NEW YORK (Reuters) - In the wake of the just-announced landmark $25 billion settlement over dodgy mortgage practices, is it time to buy a home?
While it’s laudable that those facing foreclosure may gain the ability to refinance or write down principal, there are still a host of unanswered questions about the U.S. housing market -- which may not improve much at all in the short term.
Home buyers want security -- the reassurance that their real estate investment will at least act like inflation-adjusted bonds and track the increase in the cost of living. During the bubble years, though, many mistakenly believed they were buying into the equivalent of bullet-proof stocks, paying both dividends and capital appreciation. Housing is neither.
A home is more like a derivative -- that is, a vehicle based on a host of complex variables. Notice I didn’t call it a sure-fire investment.
It’s volatile commodity, but there’s a way to predict how it might perform -- if you’re willing to be diligent.
You’ll have to be more selective than ever and look at a broad range of local and national indicators before making a decision. Bear in mind that local information is more important than national statistics. Some markets may be stabilizing while others are still depreciating. The more information you cull, the better off you’ll be down the road.
In the latest S&P Case-Shiller home price survey, for instance, nearly all of 20 major markets surveyed showed declines. (here). Only the Washington, D.C. and Detroit areas showed modest gains.
Here’s how you can construct your own housing-health gauge:
* Employment and Economy are two main drivers: What is local employment like in the area? Where job creation is strong, housing demand often thrives. Are local businesses hiring or firing?
* Supply & Demand: Is your area overbuilt? Are there a large number of unsold or foreclosed homes on the market? Huge housing inventories put downward pressure on prices; information is available from your local National Association of Realtors affiliate.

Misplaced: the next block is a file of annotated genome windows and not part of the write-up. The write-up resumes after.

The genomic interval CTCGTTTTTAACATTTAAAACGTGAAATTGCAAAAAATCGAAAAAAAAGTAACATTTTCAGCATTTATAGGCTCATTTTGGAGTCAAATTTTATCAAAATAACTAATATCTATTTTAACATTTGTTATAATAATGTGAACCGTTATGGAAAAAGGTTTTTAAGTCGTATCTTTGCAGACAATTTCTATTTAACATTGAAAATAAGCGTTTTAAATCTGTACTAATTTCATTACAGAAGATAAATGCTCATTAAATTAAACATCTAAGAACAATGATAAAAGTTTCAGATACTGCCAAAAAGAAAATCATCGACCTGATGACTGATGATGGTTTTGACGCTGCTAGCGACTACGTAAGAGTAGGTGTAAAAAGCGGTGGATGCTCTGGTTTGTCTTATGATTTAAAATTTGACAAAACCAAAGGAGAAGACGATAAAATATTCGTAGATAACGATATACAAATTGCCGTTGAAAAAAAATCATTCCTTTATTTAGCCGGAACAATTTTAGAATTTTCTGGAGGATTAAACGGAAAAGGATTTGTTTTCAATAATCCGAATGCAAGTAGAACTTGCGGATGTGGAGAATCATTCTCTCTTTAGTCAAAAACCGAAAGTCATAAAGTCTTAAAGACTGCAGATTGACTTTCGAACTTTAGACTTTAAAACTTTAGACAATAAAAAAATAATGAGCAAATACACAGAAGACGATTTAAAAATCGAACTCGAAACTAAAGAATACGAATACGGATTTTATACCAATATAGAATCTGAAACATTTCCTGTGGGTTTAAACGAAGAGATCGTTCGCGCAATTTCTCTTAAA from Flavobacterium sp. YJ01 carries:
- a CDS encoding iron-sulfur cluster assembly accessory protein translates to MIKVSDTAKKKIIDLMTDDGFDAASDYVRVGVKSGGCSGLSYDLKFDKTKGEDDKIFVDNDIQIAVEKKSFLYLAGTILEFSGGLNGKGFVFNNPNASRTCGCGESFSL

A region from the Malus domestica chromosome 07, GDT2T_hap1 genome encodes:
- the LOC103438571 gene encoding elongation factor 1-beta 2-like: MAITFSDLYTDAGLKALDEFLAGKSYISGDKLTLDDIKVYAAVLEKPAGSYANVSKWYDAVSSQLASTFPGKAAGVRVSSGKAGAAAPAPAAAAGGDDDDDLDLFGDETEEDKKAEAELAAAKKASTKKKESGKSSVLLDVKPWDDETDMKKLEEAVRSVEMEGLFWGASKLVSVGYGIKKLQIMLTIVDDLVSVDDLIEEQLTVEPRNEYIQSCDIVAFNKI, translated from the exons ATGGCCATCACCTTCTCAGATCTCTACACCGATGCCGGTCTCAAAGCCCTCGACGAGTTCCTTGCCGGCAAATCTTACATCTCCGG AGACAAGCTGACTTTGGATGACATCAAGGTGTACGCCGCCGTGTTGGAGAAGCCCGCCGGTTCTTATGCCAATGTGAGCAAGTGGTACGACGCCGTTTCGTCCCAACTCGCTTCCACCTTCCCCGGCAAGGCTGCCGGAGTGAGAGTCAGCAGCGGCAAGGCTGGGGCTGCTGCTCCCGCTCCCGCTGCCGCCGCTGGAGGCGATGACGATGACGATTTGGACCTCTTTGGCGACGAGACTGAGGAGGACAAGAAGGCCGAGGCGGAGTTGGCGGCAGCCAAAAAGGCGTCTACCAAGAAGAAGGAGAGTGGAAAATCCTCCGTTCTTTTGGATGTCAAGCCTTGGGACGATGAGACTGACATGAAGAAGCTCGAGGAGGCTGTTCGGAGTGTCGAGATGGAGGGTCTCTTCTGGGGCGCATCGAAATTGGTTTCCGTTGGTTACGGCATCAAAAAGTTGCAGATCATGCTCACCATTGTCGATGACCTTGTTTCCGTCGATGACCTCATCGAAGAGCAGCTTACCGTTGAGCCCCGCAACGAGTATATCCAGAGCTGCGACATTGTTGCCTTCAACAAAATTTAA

* Demographics. Baby Boomers are starting to retire and downsize. Their parents may have already moved out of once-stable neighborhoods. Are young families, who can drive prices higher, coming in to replace them in the areas you’re considering?
* Cost of Financing: Mortgage rates are still at generational lows. Under normal conditions, buyers would be purchasing en masse. But high inventories, foreclosures and unemployment are curbing the market.
* Mortgage Qualifications: Many homeowners may not qualify for the lowest rates, due to restrictive lending standards that were enforced after the bubble burst. High credit scores are essential. Leverage is what you borrow and equity is your stake in the property and what you put down. Having more equity is better in terms of getting the best rates. Keep in mind that the amount of leverage you use will magnify or diminish your loss or profit if you have to sell.
* Relative scarcity of land. In coastal areas, building is restricted, often keeping prices for the best properties high. This is not a problem in the Midwest and South, where there is still plenty of land for building.
Weighing all of these factors can aid your decision. You also need to consider one more factor: Market psychology. While this is notoriously difficult to measure, you need to know if potential buyers are seriously looking at homes and signing contracts.
I like to monitor the National Association of Realtors' "Pending Home Sales Index," which is designed to be a leading indicator of homes sales. It fell in December, after hitting a 19-month high the previous month. (here)
The most troubled markets generally have the highest inventories of unsold homes combined with flagging economic conditions. Atlanta, Cleveland, Detroit and Las Vegas all have average home prices below their 2000 levels, S&P reported. Atlanta led the pack of losing markets with a negative 11.8 percent return in the latest survey.
Like most derivatives, the only thing guaranteed with real estate is what it’s not: a not a blue-chip stock with a steady dividend. No matter how the terrain shifts, the risk never seems to go away.
Editing by Beth Pinsker Gladstone and Andrea Evans